Sunday, August 23, 2009
Cosmos with Small Copper butterfly
OK, I admit the last blog was a bit of a challenge. It takes a peculiar mind like mine to be intrigued by the mathematics of flowers. But I’m also fascinated by the simpler aspects of gardening – and it doesn’t get much simpler than growing annuals from seed.
I’ve always loved growing annuals from seed – right back to when I got my first little garden plot when I was about nine years old. I pretty quickly learned I could fill it with all kinds of exciting annuals from packets of Cuthberts Seeds bought for a few pence from Woolworths.
Later on I discovered that there were seed companies like Dobies and Carters that would post me wonderful colourful catalogues of their seed ranges for free. I even sent off to seed companies in the US for their catalogues and I remember getting a huge catalogue of all kinds of exciting plants from the Burpee Seed Company. As a 12 year old, I found the name enormously amusing. And I bet I was the only boy of my age in my town who had a pile of seed catalogues as bedtime reading!
I still reckon annuals from seed offer fantastic value in the garden and we grow quite a lot to fill the holes in our beds while we are waiting for the perennials to reach full size.
One of my particular favourites has always been Cosmos. It’s such a big showy plant with lovely fern-like foliage and attractive flowers that insects and butterflies just love. But I always wondered why it was called Cosmos as it seems pretty extravagant to name a flower after the universe.
Apparently it was given the name by Spanish priests who found the plant growing wild in Mexico and grew it in their mission gardens. The evenly placed petals led them to christen the flower Cosmos - the Greek word for harmony or ordered universe.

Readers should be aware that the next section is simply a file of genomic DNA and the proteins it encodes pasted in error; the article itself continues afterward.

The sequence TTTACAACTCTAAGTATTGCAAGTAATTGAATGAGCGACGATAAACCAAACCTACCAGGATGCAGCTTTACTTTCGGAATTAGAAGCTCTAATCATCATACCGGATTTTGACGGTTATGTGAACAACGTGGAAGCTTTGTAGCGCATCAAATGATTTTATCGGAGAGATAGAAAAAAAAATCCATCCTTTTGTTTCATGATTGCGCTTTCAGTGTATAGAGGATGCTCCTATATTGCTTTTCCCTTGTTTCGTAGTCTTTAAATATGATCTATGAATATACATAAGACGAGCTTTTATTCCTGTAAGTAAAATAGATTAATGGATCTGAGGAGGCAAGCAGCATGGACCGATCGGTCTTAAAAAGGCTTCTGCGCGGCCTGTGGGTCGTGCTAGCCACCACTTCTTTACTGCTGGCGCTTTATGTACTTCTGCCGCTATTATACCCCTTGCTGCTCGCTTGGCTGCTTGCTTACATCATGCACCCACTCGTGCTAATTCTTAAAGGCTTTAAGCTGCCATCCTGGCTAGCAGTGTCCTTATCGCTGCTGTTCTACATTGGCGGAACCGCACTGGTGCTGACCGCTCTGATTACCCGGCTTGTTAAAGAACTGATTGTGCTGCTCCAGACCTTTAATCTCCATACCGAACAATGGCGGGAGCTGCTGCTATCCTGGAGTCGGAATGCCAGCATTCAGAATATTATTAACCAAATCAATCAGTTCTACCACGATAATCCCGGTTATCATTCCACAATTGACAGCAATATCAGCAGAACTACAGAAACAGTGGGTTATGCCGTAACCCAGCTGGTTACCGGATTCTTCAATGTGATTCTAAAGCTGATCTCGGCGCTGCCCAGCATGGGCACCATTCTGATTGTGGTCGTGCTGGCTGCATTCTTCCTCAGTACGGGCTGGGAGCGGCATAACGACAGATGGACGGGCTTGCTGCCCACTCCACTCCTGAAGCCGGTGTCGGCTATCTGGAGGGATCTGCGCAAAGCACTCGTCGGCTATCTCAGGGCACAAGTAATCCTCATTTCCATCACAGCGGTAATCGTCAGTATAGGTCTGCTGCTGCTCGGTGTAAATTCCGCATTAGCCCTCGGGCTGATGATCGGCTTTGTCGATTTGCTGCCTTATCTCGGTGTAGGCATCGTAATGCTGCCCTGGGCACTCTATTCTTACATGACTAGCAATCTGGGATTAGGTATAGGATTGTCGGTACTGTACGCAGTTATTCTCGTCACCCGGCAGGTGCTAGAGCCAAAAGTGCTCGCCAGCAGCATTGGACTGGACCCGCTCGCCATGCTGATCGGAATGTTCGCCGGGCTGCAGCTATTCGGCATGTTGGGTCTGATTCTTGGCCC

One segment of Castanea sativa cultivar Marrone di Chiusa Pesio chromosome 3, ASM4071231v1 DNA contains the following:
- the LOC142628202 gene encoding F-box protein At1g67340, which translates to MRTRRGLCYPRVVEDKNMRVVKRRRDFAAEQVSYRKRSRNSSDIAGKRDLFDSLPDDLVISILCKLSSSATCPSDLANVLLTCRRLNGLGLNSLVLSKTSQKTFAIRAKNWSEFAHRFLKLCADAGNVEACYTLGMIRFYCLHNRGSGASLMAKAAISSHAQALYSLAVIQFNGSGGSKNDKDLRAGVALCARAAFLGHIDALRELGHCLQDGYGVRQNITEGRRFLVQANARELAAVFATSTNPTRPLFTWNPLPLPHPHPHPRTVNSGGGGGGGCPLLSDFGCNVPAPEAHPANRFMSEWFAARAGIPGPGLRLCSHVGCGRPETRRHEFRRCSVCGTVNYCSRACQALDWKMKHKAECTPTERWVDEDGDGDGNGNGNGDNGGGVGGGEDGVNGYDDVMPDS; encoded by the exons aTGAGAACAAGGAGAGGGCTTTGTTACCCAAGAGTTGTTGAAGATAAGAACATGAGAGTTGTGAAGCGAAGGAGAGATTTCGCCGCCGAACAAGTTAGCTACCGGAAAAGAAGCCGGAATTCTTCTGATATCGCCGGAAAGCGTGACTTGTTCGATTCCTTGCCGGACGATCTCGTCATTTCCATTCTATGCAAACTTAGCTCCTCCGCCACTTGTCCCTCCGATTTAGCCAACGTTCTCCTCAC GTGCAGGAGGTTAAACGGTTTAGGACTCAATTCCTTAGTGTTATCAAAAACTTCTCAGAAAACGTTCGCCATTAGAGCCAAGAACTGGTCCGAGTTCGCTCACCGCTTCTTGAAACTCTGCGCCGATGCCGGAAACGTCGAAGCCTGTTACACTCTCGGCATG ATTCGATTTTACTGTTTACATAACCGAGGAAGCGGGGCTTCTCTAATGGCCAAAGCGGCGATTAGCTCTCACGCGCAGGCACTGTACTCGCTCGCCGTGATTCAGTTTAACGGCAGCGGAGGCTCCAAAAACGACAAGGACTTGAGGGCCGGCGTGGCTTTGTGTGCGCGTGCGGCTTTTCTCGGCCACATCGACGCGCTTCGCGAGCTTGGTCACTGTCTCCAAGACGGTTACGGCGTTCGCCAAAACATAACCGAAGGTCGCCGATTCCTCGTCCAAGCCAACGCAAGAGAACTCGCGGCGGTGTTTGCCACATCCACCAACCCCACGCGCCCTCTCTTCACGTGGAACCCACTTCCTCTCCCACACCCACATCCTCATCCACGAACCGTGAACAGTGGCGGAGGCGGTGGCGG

And why is it so ordered? Well the fact that every Cosmos flower has eight petals might have something to do with the previous blog …. but I did promise. No more mathematics!
Monday, August 10, 2009
My apologies for such a long gap since my last blog - I can only plead pressure of work - some paid, some voluntary unpaid .... and a great deal unpaid and not particularly voluntary either.
But I just couldn't let this picture of sunflowers from our garden pass without a blog.
Why? .......not because it's one of the most beautiful flowers in cultivation or because it's one of the most economically valuable plants in the world.
No ..... what stirred me into action was the connection between the sunflower and a little known Italian mathematician from the thirteenth century, Renaissance artists and the pineapple.
Unlikely, I know, but let me explain.
When you look at the sunflower above, what's one of the first things to catch your eye once you've taken in the overall beauty of the flower and the purity of its yellow colour? It's the spiral patterns shown by the developing flower seeds in the centre of the flower.
It's obviously a result of the way the seeds are packed into the seed heads to get the maximum number into the space available - a triumph of evolutionary development creating such perfection? Maybe ... but there's a lot more to it than that.